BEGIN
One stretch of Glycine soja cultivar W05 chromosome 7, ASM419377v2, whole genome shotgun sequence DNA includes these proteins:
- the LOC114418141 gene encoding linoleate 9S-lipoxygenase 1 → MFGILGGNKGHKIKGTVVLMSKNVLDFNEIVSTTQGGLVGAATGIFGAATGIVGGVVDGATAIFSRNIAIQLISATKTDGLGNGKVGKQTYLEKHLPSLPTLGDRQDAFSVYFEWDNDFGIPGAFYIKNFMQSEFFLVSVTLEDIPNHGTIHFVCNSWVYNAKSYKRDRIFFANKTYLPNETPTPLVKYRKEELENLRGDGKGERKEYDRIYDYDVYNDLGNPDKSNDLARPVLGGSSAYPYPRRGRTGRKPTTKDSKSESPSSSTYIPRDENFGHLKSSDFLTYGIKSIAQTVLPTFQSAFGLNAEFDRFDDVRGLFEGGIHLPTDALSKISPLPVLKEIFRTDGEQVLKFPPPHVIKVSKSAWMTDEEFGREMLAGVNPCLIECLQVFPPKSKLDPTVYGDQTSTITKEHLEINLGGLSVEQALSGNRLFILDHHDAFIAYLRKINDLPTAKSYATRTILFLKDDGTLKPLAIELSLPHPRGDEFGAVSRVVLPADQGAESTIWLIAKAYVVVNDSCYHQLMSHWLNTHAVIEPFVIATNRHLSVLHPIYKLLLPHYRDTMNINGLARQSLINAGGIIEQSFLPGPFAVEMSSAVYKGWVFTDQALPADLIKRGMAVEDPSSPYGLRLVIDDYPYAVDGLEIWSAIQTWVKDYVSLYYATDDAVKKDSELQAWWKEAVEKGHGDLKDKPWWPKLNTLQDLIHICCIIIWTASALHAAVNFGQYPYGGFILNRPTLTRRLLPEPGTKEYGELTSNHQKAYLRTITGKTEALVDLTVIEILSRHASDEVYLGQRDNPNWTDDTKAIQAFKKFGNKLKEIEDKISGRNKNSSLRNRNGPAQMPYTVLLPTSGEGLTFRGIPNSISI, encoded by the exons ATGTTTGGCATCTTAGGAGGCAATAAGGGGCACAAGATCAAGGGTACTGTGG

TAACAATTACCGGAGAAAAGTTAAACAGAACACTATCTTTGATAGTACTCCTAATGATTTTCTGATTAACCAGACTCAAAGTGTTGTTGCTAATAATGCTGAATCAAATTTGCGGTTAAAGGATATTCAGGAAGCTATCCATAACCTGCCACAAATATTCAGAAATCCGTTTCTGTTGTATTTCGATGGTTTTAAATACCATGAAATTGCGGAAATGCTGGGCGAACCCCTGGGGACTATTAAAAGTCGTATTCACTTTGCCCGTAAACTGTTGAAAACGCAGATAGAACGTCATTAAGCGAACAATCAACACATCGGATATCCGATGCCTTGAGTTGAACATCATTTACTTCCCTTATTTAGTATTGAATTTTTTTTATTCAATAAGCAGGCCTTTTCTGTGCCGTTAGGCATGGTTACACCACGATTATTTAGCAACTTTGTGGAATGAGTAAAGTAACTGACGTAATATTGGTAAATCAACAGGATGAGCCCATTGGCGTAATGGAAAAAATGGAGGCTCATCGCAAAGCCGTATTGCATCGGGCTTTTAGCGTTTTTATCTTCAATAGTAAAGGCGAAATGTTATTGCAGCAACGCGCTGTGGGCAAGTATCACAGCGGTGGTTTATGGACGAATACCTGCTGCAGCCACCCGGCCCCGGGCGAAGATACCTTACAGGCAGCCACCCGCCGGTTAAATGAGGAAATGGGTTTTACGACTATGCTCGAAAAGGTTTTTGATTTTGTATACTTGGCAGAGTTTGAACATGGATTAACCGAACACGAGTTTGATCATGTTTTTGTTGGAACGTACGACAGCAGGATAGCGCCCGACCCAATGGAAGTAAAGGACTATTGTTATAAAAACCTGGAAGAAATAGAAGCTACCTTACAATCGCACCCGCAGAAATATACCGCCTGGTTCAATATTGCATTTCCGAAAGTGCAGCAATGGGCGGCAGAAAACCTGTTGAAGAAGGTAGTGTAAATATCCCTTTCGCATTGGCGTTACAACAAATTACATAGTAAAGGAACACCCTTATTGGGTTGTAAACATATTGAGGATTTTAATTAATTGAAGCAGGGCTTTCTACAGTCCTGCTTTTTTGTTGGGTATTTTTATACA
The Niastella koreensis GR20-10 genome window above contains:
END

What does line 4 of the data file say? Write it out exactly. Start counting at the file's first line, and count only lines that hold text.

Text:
The Niastella koreensis GR20-10 genome window above contains: